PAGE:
Advancements in dentistry make it more
likely that older adults will keep their teeth longer, which means ongoing oral
healthcare is essential, a new study says. Unfortunately, it's not unusual for
the frail and elderly to have poor oral hygiene.
"Although during recent years
increasing attention has been given to improving oral health care for frail old
people, there is ample evidence showing that the oral health of elderly people,
in particular of care home residents is (still) poor," researchers wrote
in the journal European Geriatric Medicine.
Gert-Jan van der Putten and colleagues reviewed the consequences of poor oral
health and its impact on the general health of frail, elderly people. Van der
Putten is with the Flemish-Netherlands Geriatric Oral Research Group in
Nijmegen, The Netherlands.
was not available for an interview. "Advances in oral health care and
treatment in the past few decades have resulted in a reduced number of
(toothless) individuals and the proportion of adults who retain their natural
teeth until late in life has increased substantially," the authors said in
But when elderly people ignore their dental
hygiene or are unable to keep their mouths clean, health problems can ensue.
Plus, reduced saliva production and certain medications increase the risk of
oral problems, the researchers said. The main dental consequences of poor oral
care include cavities, gum disease and problems with implanted teeth.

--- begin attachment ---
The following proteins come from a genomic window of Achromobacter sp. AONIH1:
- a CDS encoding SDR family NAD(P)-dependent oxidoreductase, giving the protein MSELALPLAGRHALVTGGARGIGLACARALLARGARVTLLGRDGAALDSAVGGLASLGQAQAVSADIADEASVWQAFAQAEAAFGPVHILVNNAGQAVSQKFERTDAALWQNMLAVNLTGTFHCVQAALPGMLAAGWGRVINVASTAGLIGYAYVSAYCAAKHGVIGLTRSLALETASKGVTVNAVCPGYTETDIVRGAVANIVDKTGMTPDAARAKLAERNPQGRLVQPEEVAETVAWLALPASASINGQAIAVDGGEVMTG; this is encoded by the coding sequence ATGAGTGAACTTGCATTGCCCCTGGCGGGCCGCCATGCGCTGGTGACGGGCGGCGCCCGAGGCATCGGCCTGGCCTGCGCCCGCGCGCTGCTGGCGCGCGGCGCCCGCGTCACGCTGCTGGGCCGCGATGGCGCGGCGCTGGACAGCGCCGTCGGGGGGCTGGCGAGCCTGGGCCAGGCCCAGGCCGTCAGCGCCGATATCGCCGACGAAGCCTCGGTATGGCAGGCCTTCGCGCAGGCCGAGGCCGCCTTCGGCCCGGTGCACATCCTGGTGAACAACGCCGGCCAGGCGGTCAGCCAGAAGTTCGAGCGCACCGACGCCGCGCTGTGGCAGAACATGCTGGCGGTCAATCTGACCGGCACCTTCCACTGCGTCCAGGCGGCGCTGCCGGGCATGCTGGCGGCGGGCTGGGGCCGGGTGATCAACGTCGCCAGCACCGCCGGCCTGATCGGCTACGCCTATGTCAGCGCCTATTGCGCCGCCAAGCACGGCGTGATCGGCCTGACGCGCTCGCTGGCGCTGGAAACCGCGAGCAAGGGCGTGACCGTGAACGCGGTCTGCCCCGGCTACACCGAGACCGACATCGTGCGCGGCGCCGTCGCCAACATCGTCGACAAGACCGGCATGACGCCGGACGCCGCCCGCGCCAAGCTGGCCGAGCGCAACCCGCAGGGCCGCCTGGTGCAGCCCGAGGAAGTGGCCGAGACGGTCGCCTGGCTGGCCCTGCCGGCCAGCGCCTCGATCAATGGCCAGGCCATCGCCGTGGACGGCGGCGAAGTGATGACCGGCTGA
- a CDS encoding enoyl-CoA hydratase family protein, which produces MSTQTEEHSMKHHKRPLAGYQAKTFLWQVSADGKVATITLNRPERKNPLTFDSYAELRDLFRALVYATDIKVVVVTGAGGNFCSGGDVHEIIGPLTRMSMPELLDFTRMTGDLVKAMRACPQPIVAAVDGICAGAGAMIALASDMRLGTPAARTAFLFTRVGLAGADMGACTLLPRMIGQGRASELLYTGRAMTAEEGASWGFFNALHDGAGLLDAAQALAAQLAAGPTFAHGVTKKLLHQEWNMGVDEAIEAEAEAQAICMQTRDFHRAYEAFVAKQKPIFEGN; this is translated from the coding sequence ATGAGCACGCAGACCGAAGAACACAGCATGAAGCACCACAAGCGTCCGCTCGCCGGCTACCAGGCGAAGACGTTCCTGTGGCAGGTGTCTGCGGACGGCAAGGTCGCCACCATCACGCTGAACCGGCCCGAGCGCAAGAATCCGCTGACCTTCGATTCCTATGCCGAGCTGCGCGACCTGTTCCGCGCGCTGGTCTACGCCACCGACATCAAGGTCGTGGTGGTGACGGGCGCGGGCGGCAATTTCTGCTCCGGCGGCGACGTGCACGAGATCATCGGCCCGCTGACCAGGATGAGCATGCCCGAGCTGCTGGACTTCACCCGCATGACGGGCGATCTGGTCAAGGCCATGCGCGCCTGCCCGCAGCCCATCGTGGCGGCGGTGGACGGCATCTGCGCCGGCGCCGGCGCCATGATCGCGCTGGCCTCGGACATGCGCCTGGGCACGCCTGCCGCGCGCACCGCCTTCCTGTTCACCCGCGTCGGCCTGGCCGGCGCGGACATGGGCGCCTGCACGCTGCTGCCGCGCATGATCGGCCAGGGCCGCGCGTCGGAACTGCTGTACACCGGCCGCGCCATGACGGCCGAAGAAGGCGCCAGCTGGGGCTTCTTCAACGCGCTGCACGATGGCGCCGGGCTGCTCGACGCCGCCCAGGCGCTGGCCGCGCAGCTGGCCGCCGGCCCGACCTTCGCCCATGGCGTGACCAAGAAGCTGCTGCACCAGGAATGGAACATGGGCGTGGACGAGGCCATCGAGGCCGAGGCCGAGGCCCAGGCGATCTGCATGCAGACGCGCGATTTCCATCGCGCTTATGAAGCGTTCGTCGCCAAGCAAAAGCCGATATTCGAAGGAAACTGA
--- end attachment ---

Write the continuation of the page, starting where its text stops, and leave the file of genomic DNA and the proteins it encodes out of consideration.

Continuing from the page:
Brushing and flossing every day
Oral health also has an impact on health in
general. Mouth problems have been tied to a higher risk of diabetes, lung
conditions and heart disease. Many frail, elderly people are not able to clean
their mouths and need to rely on help from caregivers.
This is especially problematic in long-term
care facilities where the care must be provided by nurses and nurse assistants
who may not grasp its importance, van der Putten and colleagues wrote. They
concluded that if improvements in oral healthcare aren't made, oral disease and
related health issues will become a major problem for people who are frail and
elderly, on par with falls, lack of mobility, incontinence and thinking and
Thus, the researchers said, oral health
"deserves significant attention of national and international politicians,
policymakers, scientists and health care providers." This is not a new
problem, according to Dr Anthony Iacopino. Lacopino is a spokesperson for the
American Dental Association and dean of the Faculty of Dentistry at the
University of Manitoba in Winnipeg in Canada.
He wasn't involved in the study. "The
things that are talked about in this article have been known for years,"
he told Reuters Health. It's important for caregivers and adult children and
grandchildren to know that elderly folks should be brushing and flossing every
day, Iacopino said.
they're not able to brush and floss properly on their own, someone else needs
to take care of their mouth for them. He said the American Dental Association
and state groups are working on programmes to make sure dentists are available in
Daily oral healthcare should also be
provided to elderly people in long-term care centres."If you have any
doubts about whether that's being done, perhaps spend the day there and watch
the care that's been provided to be sure that mouth care is part of it. If you
feel they're not getting that care, bring it to the attention of supervisors or
administrators of the facility," Iacopino said.